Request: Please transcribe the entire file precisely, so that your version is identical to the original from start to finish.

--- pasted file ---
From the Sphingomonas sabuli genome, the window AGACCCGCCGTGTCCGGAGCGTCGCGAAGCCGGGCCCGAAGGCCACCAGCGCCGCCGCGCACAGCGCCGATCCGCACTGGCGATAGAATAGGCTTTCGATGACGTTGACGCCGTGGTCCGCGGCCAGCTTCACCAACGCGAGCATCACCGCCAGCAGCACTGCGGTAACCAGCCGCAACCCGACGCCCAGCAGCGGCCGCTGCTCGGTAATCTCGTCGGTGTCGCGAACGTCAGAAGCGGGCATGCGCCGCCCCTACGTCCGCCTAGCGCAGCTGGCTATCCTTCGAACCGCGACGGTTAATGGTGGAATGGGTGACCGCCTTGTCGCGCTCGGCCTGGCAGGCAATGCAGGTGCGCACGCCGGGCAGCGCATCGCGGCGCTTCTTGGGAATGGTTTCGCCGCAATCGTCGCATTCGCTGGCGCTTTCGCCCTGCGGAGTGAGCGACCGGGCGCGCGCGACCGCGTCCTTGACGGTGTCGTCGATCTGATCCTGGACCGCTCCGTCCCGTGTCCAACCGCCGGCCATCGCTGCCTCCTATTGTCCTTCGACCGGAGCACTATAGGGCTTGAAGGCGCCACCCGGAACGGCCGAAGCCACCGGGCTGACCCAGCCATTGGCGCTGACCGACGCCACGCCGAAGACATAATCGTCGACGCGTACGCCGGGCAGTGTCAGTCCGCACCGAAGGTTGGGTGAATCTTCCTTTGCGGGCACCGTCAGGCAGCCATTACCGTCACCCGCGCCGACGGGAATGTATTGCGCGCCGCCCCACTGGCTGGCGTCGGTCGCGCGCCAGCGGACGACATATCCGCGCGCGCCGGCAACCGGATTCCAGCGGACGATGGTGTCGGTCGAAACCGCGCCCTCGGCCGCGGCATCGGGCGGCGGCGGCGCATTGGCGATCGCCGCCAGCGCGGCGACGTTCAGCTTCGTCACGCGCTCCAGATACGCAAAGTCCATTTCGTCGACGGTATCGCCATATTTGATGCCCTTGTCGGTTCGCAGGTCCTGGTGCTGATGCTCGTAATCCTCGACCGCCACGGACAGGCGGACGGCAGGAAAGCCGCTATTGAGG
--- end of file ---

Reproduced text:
From the Sphingomonas sabuli genome, the window AGACCCGCCGTGTCCGGAGCGTCGCGAAGCCGGGCCCGAAGGCCACCAGCGCCGCCGCGCACAGCGCCGATCCGCACTGGCGATAGAATAGGCTTTCGATGACGTTGACGCCGTGGTCCGCGGCCAGCTTCACCAACGCGAGCATCACCGCCAGCAGCACTGCGGTAACCAGCCGCAACCCGACGCCCAGCAGCGGCCGCTGCTCGGTAATCTCGTCGGTGTCGCGAACGTCAGAAGCGGGCATGCGCCGCCCCTACGTCCGCCTAGCGCAGCTGGCTATCCTTCGAACCGCGACGGTTAATGGTGGAATGGGTGACCGCCTTGTCGCGCTCGGCCTGGCAGGCAATGCAGGTGCGCACGCCGGGCAGCGCATCGCGGCGCTTCTTGGGAATGGTTTCGCCGCAATCGTCGCATTCGCTGGCGCTTTCGCCCTGCGGAGTGAGCGACCGGGCGCGCGCGACCGCGTCCTTGACGGTGTCGTCGATCTGATCCTGGACCGCTCCGTCCCGTGTCCAACCGCCGGCCATCGCTGCCTCCTATTGTCCTTCGACCGGAGCACTATAGGGCTTGAAGGCGCCACCCGGAACGGCCGAAGCCACCGGGCTGACCCAGCCATTGGCGCTGACCGACGCCACGCCGAAGACATAATCGTCGACGCGTACGCCGGGCAGTGTCAGTCCGCACCGAAGGTTGGGTGAATCTTCCTTTGCGGGCACCGTCAGGCAGCCATTACCGTCACCCGCGCCGACGGGAATGTATTGCGCGCCGCCCCACTGGCTGGCGTCGGTCGCGCGCCAGCGGACGACATATCCGCGCGCGCCGGCAACCGGATTCCAGCGGACGATGGTGTCGGTCGAAACCGCGCCCTCGGCCGCGGCATCGGGCGGCGGCGGCGCATTGGCGATCGCCGCCAGCGCGGCGACGTTCAGCTTCGTCACGCGCTCCAGATACGCAAAGTCCATTTCGTCGACGGTATCGCCATATTTGATGCCCTTGTCGGTTCGCAGGTCCTGGTGCTGATGCTCGTAATCCTCGACCGCCACGGACAGGCGGACGGCAGGAAAGCCGCTATTGAGG